A fight over convenience

It’s the throwdown to end all throwdowns.

In one corner, you have the street-smart bruiser, who worked the streets of Philly and surrounding Southeastern Pennsylvania countryside to become a rock-hard behemoth with fists made of steel and punches as powerful as bolts of lightning.

In the other corner, you have the rural up-start who used the hills and mountains of Western Pennsylvania and West Virginia to grow biceps as thick as an ox and a towering one-two punch that leaves others shivering in fright.

Their title fights to date rank right up there with the greatest of all time: Godzilla versus King Kong, Superman versus Batman, the New York Yankees versus the Boston Red Sox, Microsoft versus Apple.


Oh what am I talking about? A return to prominence by heavyweight boxing, not seen since the glory days of Muhammad Ali or even Mike Tyson? The next Mixed Martial Arts fight of the month?

Of course not, I’m talking about the winner take-all, no-holds barred fight between the Wawa and Sheetz convenience stores for consumers’ everyday spending dollars on gas, coffee, soda, and the small little things we all stop for on our way to-and-from work.

Oh yes, in other areas of the country, you have your 7-11s, Speedways, Casey’s General Stores, Krogers and a million other convenience stores and gas stations, but in Pennsylvania, where I live, and up-and-down the East Coast, the convenience store battle is real and fought each and every day between these two behemoths.

Claiming the title


Each store makes a claim for the title of having the best known and fastest growing convenience store in the region. Wawa, with its weird-sounding Native American name which means goose, started out as an iron foundry in 1803 before later opening its first milk processing plant. The chain, which is ranked 47th on Forbes magazine’s list of largest private companies, has more than 700 stores that snake from Pennsylvania and New Jersey to Florida.  Sheetz is slightly smaller, but not by much. The chain, founded as a dairy in Altoona in 1952, has more than 500 stores across six states —Pennsylvania, Maryland, Virginia, West Virginia, Ohio and North Carolina.

Who are these people?


I first heard about Sheetz as a kid. My brother came home from college near Altoona with plastic cups from different events held on campus. Besides looking like they would hold a lot of beer, each cup had the Sheetz logo. Sheetz soon moved into my area and eventually became a staple. When our cross country team had to travel hours-on-end to get to a meet, we inevitably would beg our coach to let us stop on the way home to grab something to eat. (Our percentage of success ranked about the same as our duel-meet success rate. If I remember correctly, it wasn’t good.)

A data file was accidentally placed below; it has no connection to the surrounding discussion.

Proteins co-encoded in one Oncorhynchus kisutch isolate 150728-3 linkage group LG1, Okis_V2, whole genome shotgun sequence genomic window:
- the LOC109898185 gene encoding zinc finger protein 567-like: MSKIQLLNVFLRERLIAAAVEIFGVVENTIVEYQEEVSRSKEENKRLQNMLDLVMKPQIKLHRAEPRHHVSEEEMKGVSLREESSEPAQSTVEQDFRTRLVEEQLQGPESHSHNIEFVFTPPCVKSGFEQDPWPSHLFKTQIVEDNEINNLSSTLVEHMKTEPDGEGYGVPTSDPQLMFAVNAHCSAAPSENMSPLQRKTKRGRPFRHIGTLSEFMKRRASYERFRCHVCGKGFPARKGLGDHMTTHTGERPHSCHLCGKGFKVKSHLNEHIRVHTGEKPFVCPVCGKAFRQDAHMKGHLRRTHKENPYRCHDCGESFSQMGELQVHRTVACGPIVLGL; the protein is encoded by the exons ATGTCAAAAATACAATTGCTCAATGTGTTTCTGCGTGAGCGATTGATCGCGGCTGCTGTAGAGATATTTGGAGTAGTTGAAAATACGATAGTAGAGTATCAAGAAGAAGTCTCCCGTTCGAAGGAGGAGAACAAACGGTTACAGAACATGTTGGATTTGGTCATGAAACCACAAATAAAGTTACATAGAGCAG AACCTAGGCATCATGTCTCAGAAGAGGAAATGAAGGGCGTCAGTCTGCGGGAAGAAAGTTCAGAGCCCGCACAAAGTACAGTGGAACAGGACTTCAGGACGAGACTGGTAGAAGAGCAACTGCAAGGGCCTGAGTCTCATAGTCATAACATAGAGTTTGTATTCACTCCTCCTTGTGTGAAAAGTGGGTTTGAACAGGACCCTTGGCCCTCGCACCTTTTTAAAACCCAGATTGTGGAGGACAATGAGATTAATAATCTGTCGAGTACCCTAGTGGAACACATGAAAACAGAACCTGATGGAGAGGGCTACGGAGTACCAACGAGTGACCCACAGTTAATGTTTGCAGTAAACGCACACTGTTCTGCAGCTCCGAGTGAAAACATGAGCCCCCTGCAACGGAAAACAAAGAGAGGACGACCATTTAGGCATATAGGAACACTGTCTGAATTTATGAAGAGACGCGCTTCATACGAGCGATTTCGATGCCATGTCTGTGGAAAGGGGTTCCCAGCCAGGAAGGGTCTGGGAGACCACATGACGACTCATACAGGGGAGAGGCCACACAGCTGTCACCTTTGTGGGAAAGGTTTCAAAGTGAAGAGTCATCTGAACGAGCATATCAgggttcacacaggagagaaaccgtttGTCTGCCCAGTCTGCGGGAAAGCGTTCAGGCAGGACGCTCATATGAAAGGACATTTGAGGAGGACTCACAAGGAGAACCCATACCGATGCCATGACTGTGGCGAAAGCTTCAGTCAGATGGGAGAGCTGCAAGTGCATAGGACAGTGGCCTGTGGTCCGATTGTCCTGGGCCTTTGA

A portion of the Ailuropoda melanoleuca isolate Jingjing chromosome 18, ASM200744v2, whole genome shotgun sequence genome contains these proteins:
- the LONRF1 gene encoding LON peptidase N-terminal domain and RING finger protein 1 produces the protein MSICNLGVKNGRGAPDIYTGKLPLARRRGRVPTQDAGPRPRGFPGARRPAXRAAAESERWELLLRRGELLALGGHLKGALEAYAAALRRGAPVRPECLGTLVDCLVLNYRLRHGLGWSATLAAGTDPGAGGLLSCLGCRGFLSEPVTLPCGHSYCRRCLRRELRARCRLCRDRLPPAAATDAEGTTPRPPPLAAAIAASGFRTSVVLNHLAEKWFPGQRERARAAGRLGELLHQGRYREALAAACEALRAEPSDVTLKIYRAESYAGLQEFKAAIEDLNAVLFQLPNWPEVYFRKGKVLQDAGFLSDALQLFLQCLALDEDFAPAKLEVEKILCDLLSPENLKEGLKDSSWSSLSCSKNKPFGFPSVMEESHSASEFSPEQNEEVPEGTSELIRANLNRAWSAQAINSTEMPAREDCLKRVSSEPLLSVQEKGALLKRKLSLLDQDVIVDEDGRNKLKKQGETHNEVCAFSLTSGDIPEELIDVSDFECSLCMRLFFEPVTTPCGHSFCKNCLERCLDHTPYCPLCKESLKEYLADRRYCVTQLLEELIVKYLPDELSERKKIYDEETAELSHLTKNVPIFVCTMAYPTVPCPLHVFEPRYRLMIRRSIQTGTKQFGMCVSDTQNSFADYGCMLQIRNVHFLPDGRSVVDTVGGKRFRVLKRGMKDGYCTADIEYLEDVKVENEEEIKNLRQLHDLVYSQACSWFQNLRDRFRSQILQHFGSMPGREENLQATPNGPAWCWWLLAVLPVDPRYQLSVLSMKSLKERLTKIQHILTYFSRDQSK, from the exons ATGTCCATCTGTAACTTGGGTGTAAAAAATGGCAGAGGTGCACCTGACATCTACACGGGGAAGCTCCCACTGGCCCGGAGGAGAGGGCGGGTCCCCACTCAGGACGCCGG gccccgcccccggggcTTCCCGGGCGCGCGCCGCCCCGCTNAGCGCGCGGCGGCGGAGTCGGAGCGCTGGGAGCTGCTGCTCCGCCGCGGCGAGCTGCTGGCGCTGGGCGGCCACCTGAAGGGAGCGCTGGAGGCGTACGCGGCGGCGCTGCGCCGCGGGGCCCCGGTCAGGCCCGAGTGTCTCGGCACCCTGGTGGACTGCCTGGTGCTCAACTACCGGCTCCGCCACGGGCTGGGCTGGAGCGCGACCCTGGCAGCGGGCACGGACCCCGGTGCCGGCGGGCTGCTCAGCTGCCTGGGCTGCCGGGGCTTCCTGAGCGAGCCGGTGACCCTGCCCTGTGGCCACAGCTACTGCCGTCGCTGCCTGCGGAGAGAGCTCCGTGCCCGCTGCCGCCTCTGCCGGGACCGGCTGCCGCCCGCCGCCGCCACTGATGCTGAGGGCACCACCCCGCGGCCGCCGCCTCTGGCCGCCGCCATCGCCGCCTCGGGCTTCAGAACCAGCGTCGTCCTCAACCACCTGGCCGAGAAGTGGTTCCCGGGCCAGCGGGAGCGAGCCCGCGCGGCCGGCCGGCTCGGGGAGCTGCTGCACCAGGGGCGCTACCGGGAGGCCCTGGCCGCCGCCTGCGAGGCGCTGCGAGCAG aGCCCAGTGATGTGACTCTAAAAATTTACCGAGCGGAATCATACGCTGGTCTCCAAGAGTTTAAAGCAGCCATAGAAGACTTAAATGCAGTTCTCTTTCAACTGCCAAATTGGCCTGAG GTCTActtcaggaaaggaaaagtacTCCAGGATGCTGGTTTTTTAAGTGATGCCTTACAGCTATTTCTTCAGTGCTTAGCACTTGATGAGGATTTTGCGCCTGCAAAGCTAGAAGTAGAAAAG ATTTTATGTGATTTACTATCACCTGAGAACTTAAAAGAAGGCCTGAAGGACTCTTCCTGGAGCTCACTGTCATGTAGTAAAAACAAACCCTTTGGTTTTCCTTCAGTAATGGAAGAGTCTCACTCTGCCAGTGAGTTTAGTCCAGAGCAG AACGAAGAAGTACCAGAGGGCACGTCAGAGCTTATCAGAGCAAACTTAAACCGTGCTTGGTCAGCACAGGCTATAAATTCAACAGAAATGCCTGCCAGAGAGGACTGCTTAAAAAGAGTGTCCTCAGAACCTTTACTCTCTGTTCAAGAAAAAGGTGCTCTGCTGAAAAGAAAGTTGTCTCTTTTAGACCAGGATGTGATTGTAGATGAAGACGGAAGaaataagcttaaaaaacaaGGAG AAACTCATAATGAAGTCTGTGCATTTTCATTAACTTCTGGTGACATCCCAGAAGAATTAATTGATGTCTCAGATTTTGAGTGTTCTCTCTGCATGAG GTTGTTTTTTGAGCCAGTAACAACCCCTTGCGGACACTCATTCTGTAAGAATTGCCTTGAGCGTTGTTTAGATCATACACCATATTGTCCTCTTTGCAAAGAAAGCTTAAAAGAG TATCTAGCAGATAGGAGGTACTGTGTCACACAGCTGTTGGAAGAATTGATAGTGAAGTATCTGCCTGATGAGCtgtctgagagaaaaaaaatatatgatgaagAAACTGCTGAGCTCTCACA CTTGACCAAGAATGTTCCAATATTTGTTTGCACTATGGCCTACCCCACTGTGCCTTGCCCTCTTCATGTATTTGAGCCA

Like Sheetz, I didn’t know much about Wawa at first, but when I moved to Southeastern Pennsylvania, I soon learned they had the best soft pretzels. How best to cure late night hunger pains? Of course, a Wawa pretzel. And now, when I need a quick lunch, but hate the idea of trudging to my company cafeteria for the millionth time, a Wawa sub or hoagie comes to the rescue. I remember my wife giving me a questioning look like I had lost my mind when I told her that I got my lunch from a crowded convenience store, but I’ll take the odd look anytime over having to count on a pack of stale peanut butter crackers to get me through the day (especially on those days with late afternoon meetings that drag on for hours and never seem to end.)

Battle for superiority

Each chain claims to be the winner of any number of customer surveys and loyalty measures. And as serious as the two chains take their competition, so too do each store’s loyal patrons.

In many respects, it’s a battle of mights: A battle between Pittsburgh and Philadelphia. The Steel City versus the City of Brotherly Love and it’s five times more populous 1.6 million residents. Each chain represents the difference between pop and soda; yinz and youse; The Steelers, Pirates, and Penguins versus the Eagles, Phillies, and Flyers; and a  Primanti Brothers sandwich versus the classic, the Cheesesteak.


Local fans of each will tell you their city and their store is the better one. So where did I stop on my way home from work the other night when I needed to pick-up a gallon of iced tea? So which heavy weight celebrated with their hands-up and their head held high in this latest battle? Which came out the winner?

Turkey Hill Minit Market, of course.

5 thoughts on “A fight over convenience

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    1. The Pittsburgh – Philly thing may not be exactly right . . . but I do find it funny how enamored people get with these two convenience stores. My wife laughs at me for having “convenience store loyalty preference” . . . thinks it serves as more proof that I’m losing my mind. She might be right!


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